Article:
Settlements in East Galway

B. Doherty

Children's Burial Ground, Carrownea
B. Doherty 2014
2nd edition Ordnance Survey Map showing location of Children's Burial Ground
Recorded Monument GA086:074 (Ringfort)
B. Doherty
Map showing location of Recorded Monument GA086:074 (Ringfort)
Trench Mausoleum, Monaveen
B. Doherty

The Woodlawn area and its surrounds are renowned for its richness in ringfort distribution. Even to the untrained eye we know of a fort, lios, rath, cashel or fairy fort in our immediate locality. Perhaps you were warned by your fore fathers to steer clear of these magical places, with folk lore of faries, ghosts and bad luck befallen those that interfered with them. The ringfort is one of the most common archaeological features of the Irish landscape. It is indicative of a time when status and prestige were as important as protecting ones valuables.

Burial Grounds

Some ringforts may be identified as areas now surrounded by trees. Others may have one ‘fairy tree’, usually a hawthorn located on the bank. Their association with the other world may be derived from their re-use as cillini, or childrens’ burial grounds in more recent times. An example of this is the Children’s Burial ground at Carrownea (Recorded Monument GA 073:043). The enclosure has been cut through by the road, but the outline of the ditch is faintly evident within the fields.

C 7th to C 17th

The term ringfort is a very broad one. In recent times they have been re-defined as native enclosed settlements by Fitzpatrick (2009), and Comber (1999). The reason being the generic term ‘ringfort’ has been used to describe a wide range of constructions from stone banked enclosures, (cashel and cathair); earthen banked enclosures (rath and lios), circular, oval and even “D’ shaped all ranging in size from 20m to 50 m in diameter. There is evidence of over 45,000 throughout the country, and they were generally inhabited from the seventh century. However, excavation has revealed occupation as late as the seventeenth century. Interpretations for their uses vary from simple farming homesteads to military outposts.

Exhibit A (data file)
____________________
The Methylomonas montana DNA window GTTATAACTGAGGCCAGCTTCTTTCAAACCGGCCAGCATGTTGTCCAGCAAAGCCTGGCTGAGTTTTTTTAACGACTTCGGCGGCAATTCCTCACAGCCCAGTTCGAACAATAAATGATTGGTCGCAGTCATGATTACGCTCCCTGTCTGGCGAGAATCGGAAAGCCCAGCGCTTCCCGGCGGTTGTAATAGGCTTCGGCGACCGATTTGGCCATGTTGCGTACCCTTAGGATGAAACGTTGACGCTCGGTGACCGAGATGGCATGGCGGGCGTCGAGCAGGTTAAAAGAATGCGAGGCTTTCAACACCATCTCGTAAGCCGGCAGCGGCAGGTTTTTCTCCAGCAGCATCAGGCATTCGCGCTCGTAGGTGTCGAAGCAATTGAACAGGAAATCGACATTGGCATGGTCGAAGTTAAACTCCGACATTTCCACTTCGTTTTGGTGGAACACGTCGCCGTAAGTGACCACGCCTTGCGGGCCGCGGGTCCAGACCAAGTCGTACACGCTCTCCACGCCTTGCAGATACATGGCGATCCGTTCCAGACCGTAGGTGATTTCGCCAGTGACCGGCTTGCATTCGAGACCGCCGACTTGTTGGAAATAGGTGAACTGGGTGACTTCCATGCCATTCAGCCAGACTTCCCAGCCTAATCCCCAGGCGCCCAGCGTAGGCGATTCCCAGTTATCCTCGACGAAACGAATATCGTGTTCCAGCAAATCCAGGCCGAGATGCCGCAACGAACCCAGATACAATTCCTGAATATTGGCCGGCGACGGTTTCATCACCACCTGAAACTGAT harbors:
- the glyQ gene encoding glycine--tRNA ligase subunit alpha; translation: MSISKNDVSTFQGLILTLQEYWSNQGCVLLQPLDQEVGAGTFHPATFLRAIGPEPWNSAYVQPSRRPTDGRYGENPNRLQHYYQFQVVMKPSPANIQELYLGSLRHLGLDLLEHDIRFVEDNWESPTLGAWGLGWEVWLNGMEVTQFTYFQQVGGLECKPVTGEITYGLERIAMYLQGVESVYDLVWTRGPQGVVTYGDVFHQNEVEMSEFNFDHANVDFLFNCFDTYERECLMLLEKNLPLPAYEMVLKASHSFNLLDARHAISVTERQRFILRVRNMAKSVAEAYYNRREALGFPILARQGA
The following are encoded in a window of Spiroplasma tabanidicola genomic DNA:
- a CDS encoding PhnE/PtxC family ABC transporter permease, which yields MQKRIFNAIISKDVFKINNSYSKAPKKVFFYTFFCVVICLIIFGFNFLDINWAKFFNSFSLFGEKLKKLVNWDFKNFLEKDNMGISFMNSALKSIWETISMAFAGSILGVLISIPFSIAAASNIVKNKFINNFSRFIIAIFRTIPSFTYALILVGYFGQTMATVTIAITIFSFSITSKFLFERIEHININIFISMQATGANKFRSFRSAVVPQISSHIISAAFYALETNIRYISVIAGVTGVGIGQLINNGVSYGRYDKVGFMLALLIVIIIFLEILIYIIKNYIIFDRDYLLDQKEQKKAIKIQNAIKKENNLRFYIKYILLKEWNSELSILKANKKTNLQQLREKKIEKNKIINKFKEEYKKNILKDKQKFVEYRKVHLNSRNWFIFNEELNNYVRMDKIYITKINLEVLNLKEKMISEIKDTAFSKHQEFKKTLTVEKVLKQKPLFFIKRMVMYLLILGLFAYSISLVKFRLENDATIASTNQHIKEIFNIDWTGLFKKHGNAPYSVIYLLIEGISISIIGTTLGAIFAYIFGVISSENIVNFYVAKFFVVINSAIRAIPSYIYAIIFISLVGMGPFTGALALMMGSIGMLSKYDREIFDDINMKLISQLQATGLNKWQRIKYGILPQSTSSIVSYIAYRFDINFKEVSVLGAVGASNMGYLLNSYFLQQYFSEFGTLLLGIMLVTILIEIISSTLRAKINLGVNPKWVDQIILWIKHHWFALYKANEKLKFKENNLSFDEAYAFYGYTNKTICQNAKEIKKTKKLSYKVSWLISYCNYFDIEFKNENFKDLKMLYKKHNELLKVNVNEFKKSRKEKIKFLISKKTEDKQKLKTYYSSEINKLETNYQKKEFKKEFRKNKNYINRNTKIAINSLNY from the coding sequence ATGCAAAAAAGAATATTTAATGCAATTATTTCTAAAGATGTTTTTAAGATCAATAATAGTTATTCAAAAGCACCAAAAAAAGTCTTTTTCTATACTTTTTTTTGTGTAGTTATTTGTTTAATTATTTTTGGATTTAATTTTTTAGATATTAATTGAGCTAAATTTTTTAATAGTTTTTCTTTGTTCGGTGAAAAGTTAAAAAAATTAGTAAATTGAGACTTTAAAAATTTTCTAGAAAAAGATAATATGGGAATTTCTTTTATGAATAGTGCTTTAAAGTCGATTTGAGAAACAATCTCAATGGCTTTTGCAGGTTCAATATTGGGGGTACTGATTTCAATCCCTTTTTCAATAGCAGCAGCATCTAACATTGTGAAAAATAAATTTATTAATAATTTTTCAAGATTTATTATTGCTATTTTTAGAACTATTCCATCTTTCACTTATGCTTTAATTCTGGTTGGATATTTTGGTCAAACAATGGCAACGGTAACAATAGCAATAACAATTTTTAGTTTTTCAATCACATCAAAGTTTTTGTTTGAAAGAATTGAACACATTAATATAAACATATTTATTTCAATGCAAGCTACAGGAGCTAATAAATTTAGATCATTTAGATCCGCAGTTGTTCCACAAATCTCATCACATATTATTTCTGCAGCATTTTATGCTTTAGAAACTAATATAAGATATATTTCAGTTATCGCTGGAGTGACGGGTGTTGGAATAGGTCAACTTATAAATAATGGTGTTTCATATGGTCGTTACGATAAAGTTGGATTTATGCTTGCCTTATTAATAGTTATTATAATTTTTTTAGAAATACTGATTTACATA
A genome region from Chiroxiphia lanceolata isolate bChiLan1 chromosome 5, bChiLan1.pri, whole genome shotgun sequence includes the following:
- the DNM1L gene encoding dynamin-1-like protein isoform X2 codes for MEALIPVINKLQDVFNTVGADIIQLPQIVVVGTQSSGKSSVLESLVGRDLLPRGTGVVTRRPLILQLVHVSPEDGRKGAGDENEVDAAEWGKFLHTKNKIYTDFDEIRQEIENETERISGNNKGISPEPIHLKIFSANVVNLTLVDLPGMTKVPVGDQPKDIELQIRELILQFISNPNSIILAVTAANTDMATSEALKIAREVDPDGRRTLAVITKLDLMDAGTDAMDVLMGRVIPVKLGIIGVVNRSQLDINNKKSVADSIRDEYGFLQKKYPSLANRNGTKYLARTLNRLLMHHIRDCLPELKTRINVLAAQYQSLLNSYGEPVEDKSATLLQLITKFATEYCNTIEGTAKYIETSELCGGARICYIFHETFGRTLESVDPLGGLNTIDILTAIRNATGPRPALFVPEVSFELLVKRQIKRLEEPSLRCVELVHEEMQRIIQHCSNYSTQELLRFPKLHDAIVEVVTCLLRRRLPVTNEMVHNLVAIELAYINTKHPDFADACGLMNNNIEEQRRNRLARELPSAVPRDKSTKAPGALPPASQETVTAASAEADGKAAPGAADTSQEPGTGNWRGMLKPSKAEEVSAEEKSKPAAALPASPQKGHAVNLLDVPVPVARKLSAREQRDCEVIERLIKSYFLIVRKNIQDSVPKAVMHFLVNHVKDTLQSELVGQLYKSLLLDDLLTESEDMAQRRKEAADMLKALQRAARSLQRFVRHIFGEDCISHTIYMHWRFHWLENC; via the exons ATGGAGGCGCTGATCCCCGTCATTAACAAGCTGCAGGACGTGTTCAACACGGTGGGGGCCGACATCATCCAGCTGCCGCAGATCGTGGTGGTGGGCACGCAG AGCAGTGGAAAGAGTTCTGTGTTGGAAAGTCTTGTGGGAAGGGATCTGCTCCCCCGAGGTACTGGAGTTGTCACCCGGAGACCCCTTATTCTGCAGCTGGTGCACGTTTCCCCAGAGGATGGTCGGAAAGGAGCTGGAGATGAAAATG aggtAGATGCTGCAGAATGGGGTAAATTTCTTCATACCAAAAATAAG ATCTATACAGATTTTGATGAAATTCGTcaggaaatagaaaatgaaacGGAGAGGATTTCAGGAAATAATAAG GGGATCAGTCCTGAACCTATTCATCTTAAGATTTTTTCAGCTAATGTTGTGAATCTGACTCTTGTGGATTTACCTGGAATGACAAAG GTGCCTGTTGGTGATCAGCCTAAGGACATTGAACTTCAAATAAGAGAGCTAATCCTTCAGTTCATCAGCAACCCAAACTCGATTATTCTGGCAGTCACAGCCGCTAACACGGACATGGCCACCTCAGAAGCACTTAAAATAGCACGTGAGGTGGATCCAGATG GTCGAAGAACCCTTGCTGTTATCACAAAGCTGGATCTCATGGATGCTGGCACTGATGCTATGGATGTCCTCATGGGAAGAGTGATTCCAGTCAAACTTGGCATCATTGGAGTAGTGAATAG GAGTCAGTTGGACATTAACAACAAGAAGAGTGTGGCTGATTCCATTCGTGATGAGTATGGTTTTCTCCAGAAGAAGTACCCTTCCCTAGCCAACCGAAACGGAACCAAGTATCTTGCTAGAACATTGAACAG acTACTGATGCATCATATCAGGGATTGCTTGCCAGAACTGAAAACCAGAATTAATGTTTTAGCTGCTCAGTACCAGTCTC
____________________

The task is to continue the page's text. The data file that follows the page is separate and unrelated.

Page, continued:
A ringfort is by O’Riordain’s definition a ‘space most frequently circular, surrounded by a bank and fosse or simply by a rampart of stone’. Varying in size, the defenses may take up more space than the habitation area inside in the more elaborately defended examples. An entrance is generally identified in the east or south east, usually consisting of an un-dug causeway across the fosse leading to a gap in the banks. There are of course exceptions to this rule, with entrances possibly facing a larger and more prominent ringfort in the locality. The positioning of the entrance may be offset against prevailing winds, and allowing light into the centre of the enclosure. Features within a ringfort may include a number of houses or huts, a souterrain and on the top of the bank a fence or palisade may have provided more security.